I got into a discussion with Aaron Swartz the other day, based on his statement that “CSS is the best design I’ve seen to make web pages that look good”. I argued that such a statement was meaningless given such a small sample of designs for the same thing, and that CSS has many warts. Here are a few, along with how I would go about fixing them.

First, the box model is just more complex than it needs to be. We don’t really need padding and borders and margins as separate concepts, because they all do basically the same thing. A much cleaner model would be to pick one term, define an order – inside out or outside in – and allow specification of arbitrarily many “layers” all at once. You could also do away with the separate xxx-left and yyy-top attributes in favor of expanding the current width/type/color tuple to include sides. With appropriate defaults, the following old- and new-style definitions would have the same effect:

	padding:       3px;
	border:        1px dashed green;
	margin-left:   5px;
	border:        3px, 1px dashed green, 5px left;

This approach would make the relationship between an element and its visual presentation much clearer than it is now, without needing such arbitrary definitions as “rendered content” vs. “containing block” and such, and with no sacrifice of flexibility or precision.

The only case where the above doesn’t really work is tables. In general, CSS needs to get over its anti-table bias, and also get past the political infighting that has led to supporting two completely separate models (“separated” vs. “collapsing” and they can’t even agree on verb tense) for table formatting. More specifically, the problem with tables is that the spaces between cells belongs more to the table itself than to the cells (or rows or columns) and conflicts can arise between how the cell/row/column specifies what should go in such a space. IMO the best way to resolve that would be to have style rules carry an explicit priority value, so you can just look at the priorites instead of having to scurry back to the spec to see which takes precedence over what. Certain priority ranges could be reserved for user vs. publisher style sheets, which would also get rid of all that arbitrary !important junk.

Second, the whole notion of floats can just go away because the CSS approach barely works even for things like a simple three-column layout (and not at all for four). In addition to eliminating section 9.5 itself, that also lets us get rid of section 9.7 (“Relationships between ‘display’, ‘position’, and ‘float’”) and 9.8 (“Comparison of normal flow, floats, and absolute positioning”). Heck, practically all of sections 9 and 10 could and should be reduced to a couple of paragraphs with no loss of flexibility or precision. If there are simple, clear rules for how boxes relate to other boxes (which includes nesting), and for what formatting can be applied within a box, there’s no need at all for 90% of that verbiage.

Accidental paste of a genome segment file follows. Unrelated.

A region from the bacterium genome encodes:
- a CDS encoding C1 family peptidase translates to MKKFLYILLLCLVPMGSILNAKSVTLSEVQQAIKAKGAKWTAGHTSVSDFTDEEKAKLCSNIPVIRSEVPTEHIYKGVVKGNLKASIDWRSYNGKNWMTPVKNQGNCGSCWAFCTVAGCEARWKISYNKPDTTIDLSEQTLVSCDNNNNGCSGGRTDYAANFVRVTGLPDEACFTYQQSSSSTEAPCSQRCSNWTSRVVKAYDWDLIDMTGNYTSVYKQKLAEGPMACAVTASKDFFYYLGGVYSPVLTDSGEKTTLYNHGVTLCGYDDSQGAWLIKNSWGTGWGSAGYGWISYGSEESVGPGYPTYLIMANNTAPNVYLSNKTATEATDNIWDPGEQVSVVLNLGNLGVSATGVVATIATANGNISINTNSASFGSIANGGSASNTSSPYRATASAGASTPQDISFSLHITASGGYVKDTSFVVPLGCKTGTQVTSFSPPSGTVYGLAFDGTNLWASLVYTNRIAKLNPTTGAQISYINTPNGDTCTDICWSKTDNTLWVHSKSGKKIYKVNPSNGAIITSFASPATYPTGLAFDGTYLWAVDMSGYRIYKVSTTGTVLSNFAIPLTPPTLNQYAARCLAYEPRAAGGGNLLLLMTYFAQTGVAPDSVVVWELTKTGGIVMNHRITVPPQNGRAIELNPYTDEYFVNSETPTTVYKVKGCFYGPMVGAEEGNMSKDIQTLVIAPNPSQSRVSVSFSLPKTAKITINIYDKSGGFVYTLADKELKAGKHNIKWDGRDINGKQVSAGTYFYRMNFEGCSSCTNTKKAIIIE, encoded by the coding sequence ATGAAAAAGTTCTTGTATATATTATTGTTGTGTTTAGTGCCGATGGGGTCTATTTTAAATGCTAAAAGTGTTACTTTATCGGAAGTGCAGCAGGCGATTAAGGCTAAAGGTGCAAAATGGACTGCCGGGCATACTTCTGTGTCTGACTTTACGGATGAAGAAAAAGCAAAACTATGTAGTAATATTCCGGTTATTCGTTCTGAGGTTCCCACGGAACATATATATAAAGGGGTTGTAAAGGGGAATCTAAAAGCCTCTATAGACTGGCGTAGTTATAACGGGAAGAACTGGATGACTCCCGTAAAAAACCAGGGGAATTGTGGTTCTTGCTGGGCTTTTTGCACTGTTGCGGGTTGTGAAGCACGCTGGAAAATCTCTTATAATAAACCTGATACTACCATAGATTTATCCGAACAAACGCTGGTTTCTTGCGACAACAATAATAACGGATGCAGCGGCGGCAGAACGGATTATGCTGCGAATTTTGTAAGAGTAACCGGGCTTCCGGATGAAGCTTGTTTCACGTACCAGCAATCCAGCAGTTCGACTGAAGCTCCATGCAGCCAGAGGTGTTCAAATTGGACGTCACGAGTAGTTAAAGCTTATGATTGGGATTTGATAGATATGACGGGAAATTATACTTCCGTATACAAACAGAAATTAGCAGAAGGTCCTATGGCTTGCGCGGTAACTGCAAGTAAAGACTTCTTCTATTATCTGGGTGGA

Tables really are the appropriate metaphor for a lot of formatting, which is why so many people still use them despite all the pressure to use CSS. The only problem with tables is that HTML doesn’t account for different media and CSS does, but there are cleaner ways to “bridge that gap” than floats and their friends as they currently exist. For example, consider the following as a hypothetical layout for this site:

	#topnav {
		nesting-step:   1;
		position:       top 150px;
		border:         10px bottom;
	}
	#leftnav {
		nesting-step:   2;
		position:       left 150px;
		border:         3px, 1px dashed green;
	}
	#rightnav {
		nesting-step:   2;
		position:       right 200px;
		border:         3px, 1px dashed green;
	}
	#main {
		border:         10px left/right;
	}

It’s so simple that it hardly needs any explanation except to say that “nesting-step” defines the (ascending numerical) order in which special-purpose areas are “carved out of” the parent box (in this case the entire document). Therefore, 150 pixels are carved from the top first, then 150 and 200 pixels from the left and right from the remainder, then the borders are applied within the boxes thus defined.

Another common need is for columns within a box. Here’s a simple way to do that:

	#main {
		columns:            100px 60% 40%;
		column-separator:   1px solid black, 3px;
	}

In other words, we’ve defined three columns. The leftmost is 100 pixels wide and the other two divide the remaining space 60/40. Columns are separated by a one-pixel vertical black line plus three blank pixels on either side. Voila! In two lines instead of fifty (and without JavaScript or server-side scripting or other non-CSS crutches) a completely “fluid” three-column layout has been defined and the browser can do the obvious right thing balancing text between the columns, etc.

There are some very basic suggestions for how to clean up CSS. Sure, they could use some further tweaking to do everything that people really need CSS to do. The problem is that CSS is too hard for browser vendors to implement consistently, and too often yields results that no sane person could want or expect. That kind of flexibility – the flexibility to create pages that look like dog vomit on some or all browsers – is not a positive thing. CSS is a terrible design.. It’s a big bucket into which everyone on the standards committee threw their share of junk, resulting in a barely-comprehensible mess of internal contradictions and redundant functionality and grey areas. A simplified CSS would make it easier to produce excellent-looking web pages, and allow browsers to render those pages faster, and there would be no negatives to offset those positives. Maybe my ideas aren’t the best ones, maybe there are others that are even better, but if CSS is the best design you’ve seen then you need to get out of the W3C pig wallow more.